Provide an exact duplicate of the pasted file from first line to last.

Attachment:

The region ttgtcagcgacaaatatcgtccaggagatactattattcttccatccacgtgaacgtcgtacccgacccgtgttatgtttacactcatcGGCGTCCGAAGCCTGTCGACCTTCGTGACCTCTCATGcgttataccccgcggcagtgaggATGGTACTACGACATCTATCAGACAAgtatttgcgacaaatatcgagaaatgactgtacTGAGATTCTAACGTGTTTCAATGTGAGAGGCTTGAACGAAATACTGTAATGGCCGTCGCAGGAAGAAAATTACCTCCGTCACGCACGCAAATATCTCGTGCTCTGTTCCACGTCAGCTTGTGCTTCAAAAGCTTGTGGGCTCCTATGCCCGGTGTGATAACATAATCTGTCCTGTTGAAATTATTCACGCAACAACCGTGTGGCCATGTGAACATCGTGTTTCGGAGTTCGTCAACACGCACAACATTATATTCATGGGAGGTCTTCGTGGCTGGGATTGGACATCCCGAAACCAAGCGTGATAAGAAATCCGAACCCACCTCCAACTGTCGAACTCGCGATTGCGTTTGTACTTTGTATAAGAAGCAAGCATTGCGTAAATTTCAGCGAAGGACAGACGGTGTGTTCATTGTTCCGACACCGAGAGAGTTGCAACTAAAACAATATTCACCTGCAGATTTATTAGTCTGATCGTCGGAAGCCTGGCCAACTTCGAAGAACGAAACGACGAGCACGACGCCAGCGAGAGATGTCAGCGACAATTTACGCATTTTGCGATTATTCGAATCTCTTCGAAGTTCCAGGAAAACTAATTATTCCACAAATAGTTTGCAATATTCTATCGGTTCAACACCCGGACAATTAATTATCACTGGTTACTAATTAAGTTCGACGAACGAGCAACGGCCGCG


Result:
The region ttgtcagcgacaaatatcgtccaggagatactattattcttccatccacgtgaacgtcgtacccgacccgtgttatgtttacactcatcGGCGTCCGAAGCCTGTCGACCTTCGTGACCTCTCATGcgttataccccgcggcagtgaggATGGTACTACGACATCTATCAGACAAgtatttgcgacaaatatcgagaaatgactgtacTGAGATTCTAACGTGTTTCAATGTGAGAGGCTTGAACGAAATACTGTAATGGCCGTCGCAGGAAGAAAATTACCTCCGTCACGCACGCAAATATCTCGTGCTCTGTTCCACGTCAGCTTGTGCTTCAAAAGCTTGTGGGCTCCTATGCCCGGTGTGATAACATAATCTGTCCTGTTGAAATTATTCACGCAACAACCGTGTGGCCATGTGAACATCGTGTTTCGGAGTTCGTCAACACGCACAACATTATATTCATGGGAGGTCTTCGTGGCTGGGATTGGACATCCCGAAACCAAGCGTGATAAGAAATCCGAACCCACCTCCAACTGTCGAACTCGCGATTGCGTTTGTACTTTGTATAAGAAGCAAGCATTGCGTAAATTTCAGCGAAGGACAGACGGTGTGTTCATTGTTCCGACACCGAGAGAGTTGCAACTAAAACAATATTCACCTGCAGATTTATTAGTCTGATCGTCGGAAGCCTGGCCAACTTCGAAGAACGAAACGACGAGCACGACGCCAGCGAGAGATGTCAGCGACAATTTACGCATTTTGCGATTATTCGAATCTCTTCGAAGTTCCAGGAAAACTAATTATTCCACAAATAGTTTGCAATATTCTATCGGTTCAACACCCGGACAATTAATTATCACTGGTTACTAATTAAGTTCGACGAACGAGCAACGGCCGCG